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David Giffels Is on a Quest to Understand Ohio

1873 guide map of Ohio
1873 guide map of Ohio

David Giffels is on a journey to understand America, and for the Akron-based writer, that starts in Ohio.  He’s traveling around the state, working on a new book in the lead-up to the 2020 presidential election. 

Giffel’s Odyssey

Giffels is trying to get a better sense of what’s changed in Ohio, and what it says about our country as a whole. He said he has written so much about Ohio in his career, first as a reporter for the Akron Beacon Journal, then as an author.

He was casting about for a new idea. His agent kept telling him that Ohio seemed to be at the center of conversation, politically, culturally and socially with people not really listening to each other. After much discussion, Giffels said he came to agree that despite all that he had previously written about Ohio, the story had not come to an end, and this was “an important time to tell Ohio’s story, especially by way of the fact that Ohio has always been this very reliable barometer, we get called the bellwether, and we’re this battleground state.” When you come right down to it he adds, “this time around, it seems like [it’s] more than how the election is going to go, but really kind of to the soul of who we are right now.”

Driven by people, not politics

Giffels stresses this is a book about people. In 2004, as a Beacon Journal columnist, he spent six weeks travelling the state on a similar project. He intentionally did not ask people how they were going to vote. However, in most cases, they told him, and he said, “there was something very Midwestern about it.  It was almost like they felt they needed to share.”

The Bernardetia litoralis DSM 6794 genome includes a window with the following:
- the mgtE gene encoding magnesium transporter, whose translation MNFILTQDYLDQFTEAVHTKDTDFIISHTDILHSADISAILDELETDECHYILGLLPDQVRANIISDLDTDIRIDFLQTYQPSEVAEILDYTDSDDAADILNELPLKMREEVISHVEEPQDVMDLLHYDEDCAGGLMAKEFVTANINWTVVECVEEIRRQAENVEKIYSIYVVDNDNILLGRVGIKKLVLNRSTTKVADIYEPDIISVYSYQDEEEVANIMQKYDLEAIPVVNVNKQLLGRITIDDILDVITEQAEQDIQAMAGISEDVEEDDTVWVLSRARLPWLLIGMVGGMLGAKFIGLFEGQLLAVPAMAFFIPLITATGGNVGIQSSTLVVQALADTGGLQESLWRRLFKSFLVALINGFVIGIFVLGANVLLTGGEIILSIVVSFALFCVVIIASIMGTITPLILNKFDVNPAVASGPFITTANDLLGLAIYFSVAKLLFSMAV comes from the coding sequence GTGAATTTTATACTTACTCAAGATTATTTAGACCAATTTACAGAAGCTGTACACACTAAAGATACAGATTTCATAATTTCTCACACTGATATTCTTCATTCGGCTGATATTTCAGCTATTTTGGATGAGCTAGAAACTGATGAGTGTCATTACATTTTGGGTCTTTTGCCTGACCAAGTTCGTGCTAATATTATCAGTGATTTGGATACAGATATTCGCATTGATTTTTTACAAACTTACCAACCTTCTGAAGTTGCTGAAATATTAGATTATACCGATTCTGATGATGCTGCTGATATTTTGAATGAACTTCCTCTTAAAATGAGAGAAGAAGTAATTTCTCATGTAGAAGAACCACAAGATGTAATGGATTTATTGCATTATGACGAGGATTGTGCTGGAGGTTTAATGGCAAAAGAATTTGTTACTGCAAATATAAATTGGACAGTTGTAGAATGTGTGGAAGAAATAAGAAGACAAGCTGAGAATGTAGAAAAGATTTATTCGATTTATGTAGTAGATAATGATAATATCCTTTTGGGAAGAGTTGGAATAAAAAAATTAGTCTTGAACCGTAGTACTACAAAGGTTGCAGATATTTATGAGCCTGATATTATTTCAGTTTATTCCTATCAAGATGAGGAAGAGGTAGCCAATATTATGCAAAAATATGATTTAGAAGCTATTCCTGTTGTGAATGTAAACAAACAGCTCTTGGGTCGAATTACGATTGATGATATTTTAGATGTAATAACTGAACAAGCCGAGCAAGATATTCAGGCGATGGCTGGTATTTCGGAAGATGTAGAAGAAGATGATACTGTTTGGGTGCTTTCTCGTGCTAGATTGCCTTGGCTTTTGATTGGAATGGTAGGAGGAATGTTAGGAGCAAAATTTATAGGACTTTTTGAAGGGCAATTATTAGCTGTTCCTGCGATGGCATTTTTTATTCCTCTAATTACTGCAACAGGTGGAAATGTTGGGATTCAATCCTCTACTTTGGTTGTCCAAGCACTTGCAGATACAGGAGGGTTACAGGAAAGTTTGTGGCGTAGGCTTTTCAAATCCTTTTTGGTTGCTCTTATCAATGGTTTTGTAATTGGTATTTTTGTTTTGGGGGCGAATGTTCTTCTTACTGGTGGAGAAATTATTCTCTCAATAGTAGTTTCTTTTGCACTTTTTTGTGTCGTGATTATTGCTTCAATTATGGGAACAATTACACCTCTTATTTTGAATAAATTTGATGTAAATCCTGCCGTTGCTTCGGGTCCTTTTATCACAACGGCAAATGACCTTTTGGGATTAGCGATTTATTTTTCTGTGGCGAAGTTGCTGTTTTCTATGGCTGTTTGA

Giffels said he wanted to do the same thing this year, and he wanted to make sure he wasn’t stereotyping anyone.

David Giffels, at home, in Akron
David Giffels, at home, in Akron

Picking up where the Hard Way left off

One of Giffels’ previous books, "The Hard Way on Purpose” was a collection of essays about coming of age in the Rust Belt as the first generation to know only the downturn in middle America. “This book is very much informed by that,” Giffels said. That book galvanized for him who he is based on where he comes from, but also “who an entire generation and region of people are by way of where we live… and what we’ve come through.” Giffels said he recognized that Ohio and the Rust Belt are misunderstood and overlooked most of the time “until it comes time to test the political waters, and then we get beset upon by journalists and politicians coming here… to find out what makes us tick.”

The five Ohios

Giffels plans to travel to what has been defined as the five Ohios which reflect a cross-section of the country. 

  • Northeast Ohio which is densely populated, very urban, post-industrial
  • Northwest Ohio which is more midwestern, rural, much less populated
  • Central Ohio including Columbus, the only fast-growing city in Ohio; the rest of the cities are either stagnant or losing population
  • Southeast Ohio or Appalachia Region
  • Southwest Ohio, the region around Cincinnati which is more like the south